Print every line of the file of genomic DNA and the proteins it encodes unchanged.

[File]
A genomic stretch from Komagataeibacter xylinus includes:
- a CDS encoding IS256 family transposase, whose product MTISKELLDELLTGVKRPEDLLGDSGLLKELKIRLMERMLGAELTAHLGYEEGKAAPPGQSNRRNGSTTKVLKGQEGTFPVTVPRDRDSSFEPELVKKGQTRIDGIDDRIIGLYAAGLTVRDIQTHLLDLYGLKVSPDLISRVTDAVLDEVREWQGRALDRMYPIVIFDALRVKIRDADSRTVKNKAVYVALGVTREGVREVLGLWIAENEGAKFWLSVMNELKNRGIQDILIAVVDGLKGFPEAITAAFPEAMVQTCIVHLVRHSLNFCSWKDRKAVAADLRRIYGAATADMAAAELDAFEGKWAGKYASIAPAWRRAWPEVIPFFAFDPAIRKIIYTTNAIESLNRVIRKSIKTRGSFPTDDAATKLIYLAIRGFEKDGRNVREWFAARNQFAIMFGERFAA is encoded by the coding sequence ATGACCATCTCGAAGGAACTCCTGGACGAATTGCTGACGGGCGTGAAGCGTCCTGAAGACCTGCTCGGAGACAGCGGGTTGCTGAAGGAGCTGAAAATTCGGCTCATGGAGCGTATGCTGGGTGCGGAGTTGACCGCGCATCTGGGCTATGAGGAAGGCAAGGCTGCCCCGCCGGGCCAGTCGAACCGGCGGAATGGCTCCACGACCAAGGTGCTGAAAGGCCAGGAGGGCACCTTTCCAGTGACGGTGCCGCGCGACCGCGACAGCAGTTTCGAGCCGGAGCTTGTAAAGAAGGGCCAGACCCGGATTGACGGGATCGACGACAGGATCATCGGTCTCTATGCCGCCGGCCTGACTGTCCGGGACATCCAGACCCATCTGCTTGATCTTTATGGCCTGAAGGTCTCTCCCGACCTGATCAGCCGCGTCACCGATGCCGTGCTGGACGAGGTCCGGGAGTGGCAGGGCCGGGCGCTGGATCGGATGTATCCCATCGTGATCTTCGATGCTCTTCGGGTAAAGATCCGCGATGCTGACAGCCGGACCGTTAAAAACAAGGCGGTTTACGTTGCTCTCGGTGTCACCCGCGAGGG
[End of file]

A genomic stretch from Komagataeibacter xylinus includes:
- a CDS encoding IS256 family transposase, whose product MTISKELLDELLTGVKRPEDLLGDSGLLKELKIRLMERMLGAELTAHLGYEEGKAAPPGQSNRRNGSTTKVLKGQEGTFPVTVPRDRDSSFEPELVKKGQTRIDGIDDRIIGLYAAGLTVRDIQTHLLDLYGLKVSPDLISRVTDAVLDEVREWQGRALDRMYPIVIFDALRVKIRDADSRTVKNKAVYVALGVTREGVREVLGLWIAENEGAKFWLSVMNELKNRGIQDILIAVVDGLKGFPEAITAAFPEAMVQTCIVHLVRHSLNFCSWKDRKAVAADLRRIYGAATADMAAAELDAFEGKWAGKYASIAPAWRRAWPEVIPFFAFDPAIRKIIYTTNAIESLNRVIRKSIKTRGSFPTDDAATKLIYLAIRGFEKDGRNVREWFAARNQFAIMFGERFAA is encoded by the coding sequence ATGACCATCTCGAAGGAACTCCTGGACGAATTGCTGACGGGCGTGAAGCGTCCTGAAGACCTGCTCGGAGACAGCGGGTTGCTGAAGGAGCTGAAAATTCGGCTCATGGAGCGTATGCTGGGTGCGGAGTTGACCGCGCATCTGGGCTATGAGGAAGGCAAGGCTGCCCCGCCGGGCCAGTCGAACCGGCGGAATGGCTCCACGACCAAGGTGCTGAAAGGCCAGGAGGGCACCTTTCCAGTGACGGTGCCGCGCGACCGCGACAGCAGTTTCGAGCCGGAGCTTGTAAAGAAGGGCCAGACCCGGATTGACGGGATCGACGACAGGATCATCGGTCTCTATGCCGCCGGCCTGACTGTCCGGGACATCCAGACCCATCTGCTTGATCTTTATGGCCTGAAGGTCTCTCCCGACCTGATCAGCCGCGTCACCGATGCCGTGCTGGACGAGGTCCGGGAGTGGCAGGGCCGGGCGCTGGATCGGATGTATCCCATCGTGATCTTCGATGCTCTTCGGGTAAAGATCCGCGATGCTGACAGCCGGACCGTTAAAAACAAGGCGGTTTACGTTGCTCTCGGTGTCACCCGCGAGGG